At first glance, it appears that Georgia has all the parts needed to make another title run in the SEC this fall.
A quality quarterback is assisted by some talented skill players on the offensive side of the ball. And the defense is loaded with just about everyone who was a part of the nation’s fifth-ranked defense last year.
But upon closer examination, there is a glaring issue on the offensive line. Well, maybe there was.
The Bulldogs had the bodies, but not the experience, and it showed early. Georgia coach Mark Richt said he spent the first part of spring just trying to find the right pieces to plug in. He was constantly rolling different players in at center and experimenting with putting players in different places along the line.
The result: a lot of mistakes and some pretty good defensive highlights.
Richt said all of the stunts and different looks that defensive coordinator Todd Grantham threw at the Bulldogs’ line of young pups confused and frustrated the line. Things didn’t move smoothly on offense at first because the offensive line wasn’t comfortable.
“The bottom line was we just weren’t blocking very good and we weren’t handling our mature defensive line,” Richt said Tuesday.
But like good things, even bad things come to an end. And they did for Georgia’s line.
As the spring continued, players started to get more settled up front. By the midpoint of the spring, offensive coordinator Mike Bobo said he found three reliable linemen in tackles Kenarious Gates and Kolton Houston, and guard Chris Burnette. Leaving spring, the staff found five that it could call starters, with the additions of rising sophomore David Andrews at center and Dallas Lee, who started seven games last season before breaking his right leg against Florida, at guard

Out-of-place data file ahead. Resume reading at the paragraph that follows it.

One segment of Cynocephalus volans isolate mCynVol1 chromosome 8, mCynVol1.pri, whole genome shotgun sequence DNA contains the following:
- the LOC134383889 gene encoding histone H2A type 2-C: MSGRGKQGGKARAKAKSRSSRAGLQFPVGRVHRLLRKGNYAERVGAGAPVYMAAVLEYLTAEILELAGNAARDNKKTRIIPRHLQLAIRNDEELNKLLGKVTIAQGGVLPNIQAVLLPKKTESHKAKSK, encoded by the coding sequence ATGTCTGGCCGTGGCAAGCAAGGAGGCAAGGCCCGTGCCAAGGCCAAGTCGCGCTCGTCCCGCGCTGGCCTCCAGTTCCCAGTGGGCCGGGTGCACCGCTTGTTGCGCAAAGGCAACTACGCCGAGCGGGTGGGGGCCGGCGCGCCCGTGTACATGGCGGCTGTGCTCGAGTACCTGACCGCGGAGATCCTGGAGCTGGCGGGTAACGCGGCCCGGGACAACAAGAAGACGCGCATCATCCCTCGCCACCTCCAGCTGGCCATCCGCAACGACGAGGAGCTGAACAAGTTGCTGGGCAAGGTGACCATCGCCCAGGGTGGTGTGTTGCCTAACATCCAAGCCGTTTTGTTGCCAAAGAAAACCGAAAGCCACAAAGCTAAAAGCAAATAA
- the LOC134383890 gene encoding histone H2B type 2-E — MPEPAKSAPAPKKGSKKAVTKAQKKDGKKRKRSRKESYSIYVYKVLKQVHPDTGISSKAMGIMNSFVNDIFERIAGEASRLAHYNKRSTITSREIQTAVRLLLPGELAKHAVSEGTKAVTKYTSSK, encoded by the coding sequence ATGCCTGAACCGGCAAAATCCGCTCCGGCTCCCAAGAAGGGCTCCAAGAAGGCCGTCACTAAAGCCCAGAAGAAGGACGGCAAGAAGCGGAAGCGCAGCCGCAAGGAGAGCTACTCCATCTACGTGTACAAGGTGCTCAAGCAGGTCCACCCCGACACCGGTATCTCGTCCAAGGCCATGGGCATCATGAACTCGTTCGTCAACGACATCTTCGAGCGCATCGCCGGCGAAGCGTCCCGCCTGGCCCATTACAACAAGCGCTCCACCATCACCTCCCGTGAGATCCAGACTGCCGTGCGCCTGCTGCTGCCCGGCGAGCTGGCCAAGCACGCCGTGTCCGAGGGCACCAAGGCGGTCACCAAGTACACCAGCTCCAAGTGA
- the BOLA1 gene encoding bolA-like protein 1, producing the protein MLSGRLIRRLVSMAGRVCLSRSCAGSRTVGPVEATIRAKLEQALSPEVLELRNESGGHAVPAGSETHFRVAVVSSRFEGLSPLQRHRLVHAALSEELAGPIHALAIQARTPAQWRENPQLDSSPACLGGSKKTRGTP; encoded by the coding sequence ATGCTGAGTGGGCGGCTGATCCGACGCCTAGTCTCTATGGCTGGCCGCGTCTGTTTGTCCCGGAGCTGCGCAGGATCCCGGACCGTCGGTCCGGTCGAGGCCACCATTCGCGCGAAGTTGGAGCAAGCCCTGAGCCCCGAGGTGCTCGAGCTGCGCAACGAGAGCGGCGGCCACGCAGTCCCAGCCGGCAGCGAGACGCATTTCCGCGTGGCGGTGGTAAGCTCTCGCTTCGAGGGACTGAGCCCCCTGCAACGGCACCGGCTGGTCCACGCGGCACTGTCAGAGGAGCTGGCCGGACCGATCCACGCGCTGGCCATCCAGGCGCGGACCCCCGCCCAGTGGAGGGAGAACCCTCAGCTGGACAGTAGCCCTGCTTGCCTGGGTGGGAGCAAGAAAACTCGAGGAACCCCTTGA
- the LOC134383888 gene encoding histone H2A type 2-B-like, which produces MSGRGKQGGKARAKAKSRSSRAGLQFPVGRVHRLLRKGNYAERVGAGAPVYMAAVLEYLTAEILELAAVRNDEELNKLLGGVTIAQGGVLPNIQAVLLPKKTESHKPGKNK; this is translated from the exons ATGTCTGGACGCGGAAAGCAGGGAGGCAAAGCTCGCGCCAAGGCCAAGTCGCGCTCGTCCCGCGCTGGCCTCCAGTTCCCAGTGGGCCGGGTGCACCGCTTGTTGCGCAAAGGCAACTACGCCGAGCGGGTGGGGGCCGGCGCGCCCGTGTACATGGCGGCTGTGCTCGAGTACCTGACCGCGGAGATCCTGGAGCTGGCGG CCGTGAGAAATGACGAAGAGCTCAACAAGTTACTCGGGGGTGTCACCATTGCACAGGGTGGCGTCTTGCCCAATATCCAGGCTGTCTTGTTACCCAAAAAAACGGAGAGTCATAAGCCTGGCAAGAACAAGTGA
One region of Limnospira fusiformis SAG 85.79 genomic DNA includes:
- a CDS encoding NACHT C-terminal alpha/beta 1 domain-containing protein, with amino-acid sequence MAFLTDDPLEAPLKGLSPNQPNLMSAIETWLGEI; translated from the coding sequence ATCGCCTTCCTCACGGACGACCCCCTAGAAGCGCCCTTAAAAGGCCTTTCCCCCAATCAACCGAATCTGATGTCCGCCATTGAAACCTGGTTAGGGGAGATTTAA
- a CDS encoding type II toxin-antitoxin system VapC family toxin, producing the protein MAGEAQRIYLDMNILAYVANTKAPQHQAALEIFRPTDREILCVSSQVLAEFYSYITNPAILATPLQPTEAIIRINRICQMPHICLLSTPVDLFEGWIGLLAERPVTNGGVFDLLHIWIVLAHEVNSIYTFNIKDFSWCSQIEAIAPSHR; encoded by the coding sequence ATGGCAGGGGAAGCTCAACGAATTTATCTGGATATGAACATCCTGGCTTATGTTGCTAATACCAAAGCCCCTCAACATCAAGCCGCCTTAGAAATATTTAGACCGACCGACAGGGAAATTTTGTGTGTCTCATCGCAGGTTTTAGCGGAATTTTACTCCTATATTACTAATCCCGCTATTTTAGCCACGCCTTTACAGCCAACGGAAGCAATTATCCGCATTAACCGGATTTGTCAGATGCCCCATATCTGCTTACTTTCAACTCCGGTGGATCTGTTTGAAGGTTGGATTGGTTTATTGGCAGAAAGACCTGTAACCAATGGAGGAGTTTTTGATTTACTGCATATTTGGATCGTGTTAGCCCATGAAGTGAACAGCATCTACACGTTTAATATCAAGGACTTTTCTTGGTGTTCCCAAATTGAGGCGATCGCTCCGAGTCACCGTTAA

Gates might be the best of the bunch because of his athleticism and smarts. Richt said he has the option of moving Gates around on the line because he has the ability to play just about every position up there.
But the player who really stuck out to Richt and his staff was Houston. Richt said Houston was always viewed as either a guard or a center prospect until this spring when they threw him in at tackle and watched him excel.
“He held up pretty good, especially in the pass protection area,” Richt said. “I don’t know if you can sell the big mauler out there in the run game, but a big part of being able to play tackle is being able to pass [protect] and he did a nice job.”
While Richt saw improvement as spring continued, he’ll also get some more talent in two incoming freshmen, including top tackle prospect John Theus, so Georgia’s depth will look a little better this fall. Getting guys more reps and game ready is the main goal in fall camp.